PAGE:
As a hiring manager, you’re going to have a lot of CVs to go through to choose and pick the candidate right for the job. That’s not an easy load on your shoulders, and to help you make a sound decision you’ll want to carry out a background check on potential employees. Most of the time, it’s a must to do for security reasons as well as making sure the person you are considering hiring is the person they say they are.
It’s not isolated cases where people can exaggerate on their CV to downright lie, so it’s crucial to understand this and take your precautions. Here are 5 tips to keep in mind when wanting to run a background employee checks.
- Consent: As an employer, you have rights, but so does the employee. You should have written consent from an employee to do a background check. An employee has the right to know that such a check on them will be run. Keep in mind that in most states, the employee must give their consent, but there is no law that requires a company to run a background check.
- Turnaround time: When it’s time to consider hiring someone, you want quick and reliable information because good employees might be hard to come by, especially for certain positions. This means using a reputable company that has been in the business long enough to perform an online people search which is quicker than hand searches carried out through courts, for instance.
- The Fair Credit Reporting Act (FCRA): As long as you are hiring, you need to be more familiar with the rules and regulations of the FCRA, which is a federal law. The FCRA describes the kind of data that offices are allowed to collect. That includes some of the person’s aspects of financial history, including past loans, and current debts. It may also include employment information, present and previous addresses, whether they have ever filed for bankruptcy or owe child support. By the same token, FCRA may also limit who is allowed to see a credit report and under what circumstances.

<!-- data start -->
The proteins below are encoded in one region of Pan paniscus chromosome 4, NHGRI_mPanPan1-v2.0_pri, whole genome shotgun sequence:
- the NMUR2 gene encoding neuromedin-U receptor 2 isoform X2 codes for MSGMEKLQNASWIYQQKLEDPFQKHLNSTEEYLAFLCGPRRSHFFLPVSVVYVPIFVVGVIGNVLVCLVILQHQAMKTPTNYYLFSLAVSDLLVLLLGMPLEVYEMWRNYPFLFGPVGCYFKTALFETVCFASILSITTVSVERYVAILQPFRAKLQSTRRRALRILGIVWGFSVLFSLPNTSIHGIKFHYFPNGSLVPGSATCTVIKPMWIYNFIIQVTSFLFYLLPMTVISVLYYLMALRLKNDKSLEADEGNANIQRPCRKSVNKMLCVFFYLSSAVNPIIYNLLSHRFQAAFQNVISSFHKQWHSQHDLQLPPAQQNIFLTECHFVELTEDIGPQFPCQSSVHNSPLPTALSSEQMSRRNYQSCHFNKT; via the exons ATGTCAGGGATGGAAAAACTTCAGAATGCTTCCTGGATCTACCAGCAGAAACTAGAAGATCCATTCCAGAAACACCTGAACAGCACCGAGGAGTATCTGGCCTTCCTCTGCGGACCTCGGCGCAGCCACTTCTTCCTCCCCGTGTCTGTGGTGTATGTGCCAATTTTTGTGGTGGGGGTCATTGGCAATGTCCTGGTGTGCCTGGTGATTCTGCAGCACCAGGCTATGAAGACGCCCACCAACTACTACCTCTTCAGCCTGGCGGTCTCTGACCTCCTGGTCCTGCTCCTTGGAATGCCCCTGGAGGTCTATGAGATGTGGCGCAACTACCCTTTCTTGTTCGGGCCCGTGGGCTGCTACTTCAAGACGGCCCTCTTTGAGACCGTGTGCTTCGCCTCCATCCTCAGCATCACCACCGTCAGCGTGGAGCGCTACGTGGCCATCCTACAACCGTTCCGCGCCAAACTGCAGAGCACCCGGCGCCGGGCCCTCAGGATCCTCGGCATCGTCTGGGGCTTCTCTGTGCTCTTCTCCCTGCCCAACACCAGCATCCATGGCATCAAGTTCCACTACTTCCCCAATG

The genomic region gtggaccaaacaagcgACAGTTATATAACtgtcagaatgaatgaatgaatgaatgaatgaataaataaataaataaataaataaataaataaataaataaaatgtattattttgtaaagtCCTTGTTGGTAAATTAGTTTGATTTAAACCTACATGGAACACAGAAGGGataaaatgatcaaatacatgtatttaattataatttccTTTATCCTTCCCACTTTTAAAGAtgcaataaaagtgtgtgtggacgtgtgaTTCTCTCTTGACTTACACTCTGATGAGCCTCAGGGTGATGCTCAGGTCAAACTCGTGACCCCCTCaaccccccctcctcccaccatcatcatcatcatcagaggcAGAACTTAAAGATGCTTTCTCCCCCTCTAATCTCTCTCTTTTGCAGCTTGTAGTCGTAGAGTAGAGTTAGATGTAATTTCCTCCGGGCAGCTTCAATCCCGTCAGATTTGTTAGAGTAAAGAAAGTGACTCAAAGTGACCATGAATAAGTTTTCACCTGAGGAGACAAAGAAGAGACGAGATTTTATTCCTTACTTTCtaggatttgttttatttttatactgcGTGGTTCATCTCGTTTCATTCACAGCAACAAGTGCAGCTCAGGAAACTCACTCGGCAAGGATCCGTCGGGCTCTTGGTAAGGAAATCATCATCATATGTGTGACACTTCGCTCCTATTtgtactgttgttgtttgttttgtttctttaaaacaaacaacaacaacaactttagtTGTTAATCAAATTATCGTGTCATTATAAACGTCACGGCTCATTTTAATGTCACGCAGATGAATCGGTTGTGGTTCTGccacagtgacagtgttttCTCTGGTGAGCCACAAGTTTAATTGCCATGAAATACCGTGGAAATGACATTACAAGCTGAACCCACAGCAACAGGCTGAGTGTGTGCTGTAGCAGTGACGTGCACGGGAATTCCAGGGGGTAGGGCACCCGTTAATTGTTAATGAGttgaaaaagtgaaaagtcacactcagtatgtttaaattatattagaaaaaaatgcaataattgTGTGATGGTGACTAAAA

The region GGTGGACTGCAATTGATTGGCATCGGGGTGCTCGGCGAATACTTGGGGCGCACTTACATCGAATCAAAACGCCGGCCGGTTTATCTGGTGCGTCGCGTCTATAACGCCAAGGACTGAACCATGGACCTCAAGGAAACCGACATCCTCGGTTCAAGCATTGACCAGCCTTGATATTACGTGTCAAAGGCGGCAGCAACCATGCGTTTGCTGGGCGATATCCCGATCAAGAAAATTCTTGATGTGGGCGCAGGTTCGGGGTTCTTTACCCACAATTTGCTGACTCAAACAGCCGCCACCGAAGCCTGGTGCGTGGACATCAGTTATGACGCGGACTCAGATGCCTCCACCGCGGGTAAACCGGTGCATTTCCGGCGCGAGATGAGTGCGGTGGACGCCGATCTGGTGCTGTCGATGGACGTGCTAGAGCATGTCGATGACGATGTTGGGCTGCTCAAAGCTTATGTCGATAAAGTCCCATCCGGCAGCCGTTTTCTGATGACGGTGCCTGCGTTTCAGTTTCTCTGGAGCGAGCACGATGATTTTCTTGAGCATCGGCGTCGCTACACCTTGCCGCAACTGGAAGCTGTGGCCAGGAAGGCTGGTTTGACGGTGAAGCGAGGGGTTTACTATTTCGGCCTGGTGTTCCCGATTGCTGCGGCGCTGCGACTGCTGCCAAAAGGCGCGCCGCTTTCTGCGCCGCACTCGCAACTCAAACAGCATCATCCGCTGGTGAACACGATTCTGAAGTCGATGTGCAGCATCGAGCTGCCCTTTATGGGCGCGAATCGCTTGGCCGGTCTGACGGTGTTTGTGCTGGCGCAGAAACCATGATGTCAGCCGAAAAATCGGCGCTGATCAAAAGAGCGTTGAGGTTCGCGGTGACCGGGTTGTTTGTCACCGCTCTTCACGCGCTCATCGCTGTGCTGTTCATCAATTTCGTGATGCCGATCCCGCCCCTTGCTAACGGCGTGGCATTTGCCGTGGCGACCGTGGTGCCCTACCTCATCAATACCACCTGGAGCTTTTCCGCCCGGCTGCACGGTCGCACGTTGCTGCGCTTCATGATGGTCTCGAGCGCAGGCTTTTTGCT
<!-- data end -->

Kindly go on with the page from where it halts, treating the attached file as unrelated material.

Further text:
- Identify patterns: The best way to reach a conclusion is to look for negative and positive patterns in a person’s behavior. One mistake, of course, depending on what that mistake is, doesn’t necessarily identify the potential candidate. One bad or good deed shouldn’t be the deciding factor, but several bad acts in different areas of their life or in a single area could prove to be crucially important.
- 5. Keep checks consistent: Background checks should be run on all potential candidates, not just the ones you feel need a check. If you start singling out people or groups of people, such as any minority group, for background checks, you can easily get slammed with a lawsuit. Background checks should be a practice of your company regardless of race, gender or color.
Look for the positive
Background checks are mainly used to spot the negative aspects of a person. But they can also spot the positive aspects. This helps a lot when trying to choose between the top two candidates for a job. If something negative pops up, there’s no harm to converse with the applicant about it if you want. You might want to open the doors of communication and let them explain themselves. In all cases, don’t run a background check on your own. A professional, experienced company will do a far better job than your own, limited background check.